- A list of key tasks each role currently undertakes
- A list of qualifications held by the individual currently in the role
- An assessment of how the role may evolve over time
- Identify additional skills that may be desirable in the future
Keep in mind that the job profile should be meaningful now but also creates scope for development in the future. It also means that your planning strategy isn’t tied to one person with (currently) a very specific skill set.
Review recruitment strategies (including upskilling of current employees)
Businesses can come at this from a number of angles and importantly, it doesn’t revolve around external recruitment processes. For example, do you have an employee referral system? Does HR manage a talent pool for retaining unsuccessful applicants or for individuals who express an interest to join the company? Do you offer opportunities for job development and upskilling? There’s a lot of debate at the moment about upskilling; investing in your current workforce and identifying potential is an effective policy for staff retention.
These proactive measures may enable the business to recruit effectively from within the organisation with all the benefits of knowledge transfer and an established work culture fit between employee and organisation.
Appoint the candidate who’s the best fit
So how do you assess the likelihood of a good fit with the company’s culture? What measures beyond the basic interview can the organisation draw on in order to find the right candidate?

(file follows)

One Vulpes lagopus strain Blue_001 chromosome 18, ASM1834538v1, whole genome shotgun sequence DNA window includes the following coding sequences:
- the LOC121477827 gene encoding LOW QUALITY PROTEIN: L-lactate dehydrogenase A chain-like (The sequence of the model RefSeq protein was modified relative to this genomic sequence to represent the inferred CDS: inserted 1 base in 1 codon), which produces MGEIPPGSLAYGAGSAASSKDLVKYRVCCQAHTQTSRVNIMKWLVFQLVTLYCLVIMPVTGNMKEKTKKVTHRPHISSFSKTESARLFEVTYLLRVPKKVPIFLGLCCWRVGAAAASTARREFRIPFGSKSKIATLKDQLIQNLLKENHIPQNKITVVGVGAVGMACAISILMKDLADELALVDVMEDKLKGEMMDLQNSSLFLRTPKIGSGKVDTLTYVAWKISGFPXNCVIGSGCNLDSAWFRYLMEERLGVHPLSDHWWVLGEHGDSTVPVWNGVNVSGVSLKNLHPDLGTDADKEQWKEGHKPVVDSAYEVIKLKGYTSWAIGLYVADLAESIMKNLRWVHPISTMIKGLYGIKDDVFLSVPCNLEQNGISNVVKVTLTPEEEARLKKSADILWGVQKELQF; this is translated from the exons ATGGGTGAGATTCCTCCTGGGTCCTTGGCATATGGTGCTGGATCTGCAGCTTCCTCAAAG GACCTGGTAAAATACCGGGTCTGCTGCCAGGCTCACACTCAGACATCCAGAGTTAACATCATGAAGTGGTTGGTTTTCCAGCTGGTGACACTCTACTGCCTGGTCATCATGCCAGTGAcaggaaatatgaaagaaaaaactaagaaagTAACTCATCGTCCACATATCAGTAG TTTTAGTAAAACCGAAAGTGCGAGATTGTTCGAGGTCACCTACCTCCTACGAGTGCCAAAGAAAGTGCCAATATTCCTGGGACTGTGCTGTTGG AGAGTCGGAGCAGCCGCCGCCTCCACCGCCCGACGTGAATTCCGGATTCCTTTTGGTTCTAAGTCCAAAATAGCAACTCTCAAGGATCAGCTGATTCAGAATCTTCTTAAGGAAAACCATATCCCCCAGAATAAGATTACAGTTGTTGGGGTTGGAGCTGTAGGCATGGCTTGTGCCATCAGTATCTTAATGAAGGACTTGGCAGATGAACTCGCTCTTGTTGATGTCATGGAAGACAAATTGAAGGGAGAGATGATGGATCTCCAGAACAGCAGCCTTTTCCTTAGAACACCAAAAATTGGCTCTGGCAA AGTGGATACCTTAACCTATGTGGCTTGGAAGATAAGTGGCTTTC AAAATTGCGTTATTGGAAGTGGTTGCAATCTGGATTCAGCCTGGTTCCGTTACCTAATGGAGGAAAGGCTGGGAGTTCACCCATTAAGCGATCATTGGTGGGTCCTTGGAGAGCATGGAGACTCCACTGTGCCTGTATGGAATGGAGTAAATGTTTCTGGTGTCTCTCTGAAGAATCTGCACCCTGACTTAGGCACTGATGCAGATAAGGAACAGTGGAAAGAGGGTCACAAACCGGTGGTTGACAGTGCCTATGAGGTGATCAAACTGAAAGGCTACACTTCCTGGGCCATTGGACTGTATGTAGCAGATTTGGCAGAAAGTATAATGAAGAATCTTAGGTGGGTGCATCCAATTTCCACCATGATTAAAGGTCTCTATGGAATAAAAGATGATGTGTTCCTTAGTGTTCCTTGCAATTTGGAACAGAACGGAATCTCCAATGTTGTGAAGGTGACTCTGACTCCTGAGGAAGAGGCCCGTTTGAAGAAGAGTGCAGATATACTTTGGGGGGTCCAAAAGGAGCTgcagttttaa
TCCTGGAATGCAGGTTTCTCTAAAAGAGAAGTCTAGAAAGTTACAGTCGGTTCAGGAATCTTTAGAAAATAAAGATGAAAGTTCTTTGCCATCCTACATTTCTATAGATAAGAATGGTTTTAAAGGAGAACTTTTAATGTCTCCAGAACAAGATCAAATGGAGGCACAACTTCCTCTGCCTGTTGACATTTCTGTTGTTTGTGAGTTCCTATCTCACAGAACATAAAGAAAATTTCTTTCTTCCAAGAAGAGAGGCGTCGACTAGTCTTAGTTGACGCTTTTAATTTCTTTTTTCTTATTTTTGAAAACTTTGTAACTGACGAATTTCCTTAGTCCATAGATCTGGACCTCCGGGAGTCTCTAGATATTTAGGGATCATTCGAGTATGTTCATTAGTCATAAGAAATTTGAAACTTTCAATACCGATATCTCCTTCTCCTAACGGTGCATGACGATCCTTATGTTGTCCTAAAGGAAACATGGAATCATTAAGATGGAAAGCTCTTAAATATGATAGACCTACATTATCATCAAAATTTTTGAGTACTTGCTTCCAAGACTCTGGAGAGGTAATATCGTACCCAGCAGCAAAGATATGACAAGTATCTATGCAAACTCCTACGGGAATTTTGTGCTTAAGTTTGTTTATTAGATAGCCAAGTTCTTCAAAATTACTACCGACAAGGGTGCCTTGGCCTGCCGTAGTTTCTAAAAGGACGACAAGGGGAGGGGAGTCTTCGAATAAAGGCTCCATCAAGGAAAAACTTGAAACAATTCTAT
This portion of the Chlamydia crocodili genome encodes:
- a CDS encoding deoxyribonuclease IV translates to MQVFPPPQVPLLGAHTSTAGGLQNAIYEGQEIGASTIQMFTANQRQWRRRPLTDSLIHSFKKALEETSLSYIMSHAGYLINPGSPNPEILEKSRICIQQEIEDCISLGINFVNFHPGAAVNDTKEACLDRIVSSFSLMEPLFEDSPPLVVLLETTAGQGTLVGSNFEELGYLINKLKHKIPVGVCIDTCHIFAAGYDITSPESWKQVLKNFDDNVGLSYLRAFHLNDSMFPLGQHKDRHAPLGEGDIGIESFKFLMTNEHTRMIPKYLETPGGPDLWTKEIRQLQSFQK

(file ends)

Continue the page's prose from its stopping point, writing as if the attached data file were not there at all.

With the culture fit being a real and tangible indicator of success, you may also want to consider seeking feedback from potential work colleagues. Organising a second interview or work-based task, an informal lunch meeting perhaps - the goal being to enable additional feedback to be gathered. These settings give the opportunity for other key personnel to voice opinions and express their thoughts on the suitability of the job applicant.
The ability to deliver tasks according to the job profile is just one element in the evaluation of a candidate.
Invest in the handover process
In an ideal world, the length of the handover process would run into several months, however, this is sometimes impractical due to budgets, time and other constraints. Ideally there should be some time with the outgoing personnel and a time investment from co-workers and line managers.
Handover duration will depend on the role being transferred - the more complex and wide-ranging the tasks, the more time required in order for the transfer of knowledge to be effective. Also bear in mind that a handover which is too long in duration may be counter-effective. Incoming candidates will, naturally, want to stamp their own authority on the role and the company is in danger of thwarting creativity and innovation if the handover is too onerous.
Focus less on the information which is readily accessible (for example via an internal portal) and spend more time on handing over the intricacies and nuances of the role.
Record the transition to aid future strategies
This is key and will help businesses fine-tune the recruitment and succession planning strategies going forward. Document the steps undertaken during the transition process and include the following observations:
- Issues which arose specifically around a particular role/vacancy
- Identify which aspects of the handover went smoothly and those which caused confusion
- Identify potential knowledge gaps
Learn more about what a great Success Plan looks like
In this blog, we’ve identified what a Succession Plan is and why it’s good for business. We’ve also looked at what needs to be included in the plan and importantly, to record how well the plan was implemented in order to fine-tune succession planning going forward.
In our next blog in the series, 'What does an effective Succession Plan look like?' we’ll preempt any likely hurdles to establishing a Succession Plan strategy and once those have been overcome, what a great (and effective) plan might look like.